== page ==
The embarrassing record of many public schools, especially in the inner city, is responsible for the growth of charter schools. While charter schools are a good alternative to traditional public schools, they are no substitute for Catholic schools. And nothing would benefit Catholic schools more than school vouchers. In New York State, vouchers are not even discussed anymore. Instead, an Education Tax Credit (ETC) is seen as the favored alternative to public schools, and its fate appears doomed.
Today’s editorial in the New York Times is classic: it opposes the ETC because it might benefit parochial schools, but it supports the Dream Act because it benefits “undocumented students,” meaning those who are here illegally.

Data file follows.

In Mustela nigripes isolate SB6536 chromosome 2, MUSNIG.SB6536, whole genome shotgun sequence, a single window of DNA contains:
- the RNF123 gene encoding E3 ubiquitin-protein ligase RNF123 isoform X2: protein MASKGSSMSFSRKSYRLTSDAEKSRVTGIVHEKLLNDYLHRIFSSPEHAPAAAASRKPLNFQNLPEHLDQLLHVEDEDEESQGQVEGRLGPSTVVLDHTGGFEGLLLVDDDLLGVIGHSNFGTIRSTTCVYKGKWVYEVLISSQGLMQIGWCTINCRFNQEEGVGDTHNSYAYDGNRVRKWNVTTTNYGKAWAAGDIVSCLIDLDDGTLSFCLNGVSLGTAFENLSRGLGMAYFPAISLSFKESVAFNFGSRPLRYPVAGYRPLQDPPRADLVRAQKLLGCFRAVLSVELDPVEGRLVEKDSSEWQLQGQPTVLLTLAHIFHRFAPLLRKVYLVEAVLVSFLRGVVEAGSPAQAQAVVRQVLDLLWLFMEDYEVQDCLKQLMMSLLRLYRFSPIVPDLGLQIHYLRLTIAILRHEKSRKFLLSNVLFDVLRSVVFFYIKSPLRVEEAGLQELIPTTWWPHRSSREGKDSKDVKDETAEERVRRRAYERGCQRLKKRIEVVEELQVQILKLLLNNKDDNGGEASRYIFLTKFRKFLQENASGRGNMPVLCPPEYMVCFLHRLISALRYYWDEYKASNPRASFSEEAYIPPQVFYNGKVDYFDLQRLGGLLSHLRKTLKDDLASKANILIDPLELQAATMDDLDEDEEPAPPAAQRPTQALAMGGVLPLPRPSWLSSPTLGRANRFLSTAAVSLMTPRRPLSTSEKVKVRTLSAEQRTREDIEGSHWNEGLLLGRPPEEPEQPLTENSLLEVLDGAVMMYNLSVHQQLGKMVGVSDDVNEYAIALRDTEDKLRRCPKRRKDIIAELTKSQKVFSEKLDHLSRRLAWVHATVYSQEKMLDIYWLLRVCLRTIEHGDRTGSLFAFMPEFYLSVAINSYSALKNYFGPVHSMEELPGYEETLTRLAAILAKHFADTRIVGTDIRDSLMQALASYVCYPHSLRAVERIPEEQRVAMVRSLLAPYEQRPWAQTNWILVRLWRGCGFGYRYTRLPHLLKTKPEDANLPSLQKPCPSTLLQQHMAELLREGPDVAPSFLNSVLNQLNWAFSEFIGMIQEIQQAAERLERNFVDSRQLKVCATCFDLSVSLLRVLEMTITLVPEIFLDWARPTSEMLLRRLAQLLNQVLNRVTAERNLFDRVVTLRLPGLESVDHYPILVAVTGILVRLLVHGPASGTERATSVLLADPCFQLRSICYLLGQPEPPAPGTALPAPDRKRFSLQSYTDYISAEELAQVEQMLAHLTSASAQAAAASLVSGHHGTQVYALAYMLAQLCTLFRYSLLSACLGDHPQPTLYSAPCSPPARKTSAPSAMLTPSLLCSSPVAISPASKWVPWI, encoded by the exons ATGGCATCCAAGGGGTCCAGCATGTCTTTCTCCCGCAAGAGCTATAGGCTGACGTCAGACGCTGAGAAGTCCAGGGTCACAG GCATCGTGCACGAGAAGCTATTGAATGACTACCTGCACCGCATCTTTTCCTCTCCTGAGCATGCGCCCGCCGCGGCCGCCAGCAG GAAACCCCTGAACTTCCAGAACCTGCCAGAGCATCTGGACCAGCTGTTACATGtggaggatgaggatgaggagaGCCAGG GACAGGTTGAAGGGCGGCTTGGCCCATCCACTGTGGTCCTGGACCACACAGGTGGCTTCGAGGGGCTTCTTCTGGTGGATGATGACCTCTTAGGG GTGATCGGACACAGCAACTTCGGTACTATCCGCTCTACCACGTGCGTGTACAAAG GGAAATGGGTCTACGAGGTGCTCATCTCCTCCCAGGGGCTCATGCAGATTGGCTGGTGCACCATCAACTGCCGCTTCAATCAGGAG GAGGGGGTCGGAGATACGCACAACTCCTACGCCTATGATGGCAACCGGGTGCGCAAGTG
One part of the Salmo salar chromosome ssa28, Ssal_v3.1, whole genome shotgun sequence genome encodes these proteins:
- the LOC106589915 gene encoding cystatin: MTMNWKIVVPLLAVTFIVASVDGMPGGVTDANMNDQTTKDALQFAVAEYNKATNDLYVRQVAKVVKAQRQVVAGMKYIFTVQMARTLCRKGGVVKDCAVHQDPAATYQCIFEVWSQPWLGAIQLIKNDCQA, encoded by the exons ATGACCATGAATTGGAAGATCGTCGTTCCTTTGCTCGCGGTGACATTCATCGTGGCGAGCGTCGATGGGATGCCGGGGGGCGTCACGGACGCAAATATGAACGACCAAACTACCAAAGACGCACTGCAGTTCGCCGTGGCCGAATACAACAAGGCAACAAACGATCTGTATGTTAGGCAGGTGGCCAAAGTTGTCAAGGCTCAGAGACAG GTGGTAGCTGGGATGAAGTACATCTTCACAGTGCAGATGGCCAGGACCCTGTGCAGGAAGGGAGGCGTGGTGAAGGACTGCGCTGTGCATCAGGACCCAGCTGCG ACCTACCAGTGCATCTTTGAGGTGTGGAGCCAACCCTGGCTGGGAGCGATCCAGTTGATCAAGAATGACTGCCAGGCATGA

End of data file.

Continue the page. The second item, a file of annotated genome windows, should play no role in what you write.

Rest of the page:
I say the ETC “might” benefit parochial schools because it is not certain whether they would (it is not the same as a tuition-tax credit which would benefit parents). It appears that the big beneficiaries would be super-rich individuals and corporations: they would get a rebate of 75% to 95% on their state income tax for gifts, and they would effectively decide where the money goes (public schools can be selected, as well as parochial ones). Poor Catholic schools would hardly benefit, which is why a voucher program is still needed.
Presidential candidates need to be explicit about this issue. Common Core has nothing to do with school choice, charters have nothing to do with helping Catholic schools, and ETC-type policies do not accomplish what vouchers do. Hillary Clinton, who is vague on Common Core, charters, and ETC options, is not vague on vouchers: she opposes them.
In 2006, Clinton, then a New York Senator, explained her position: Vouchers would allow parents to send their children to the “Church of White Supremacist” or the “School of the Jihad.” I’m not making this up (click here for the evidence). No candidate should be allowed to skirt this issue, never mind demagogue it.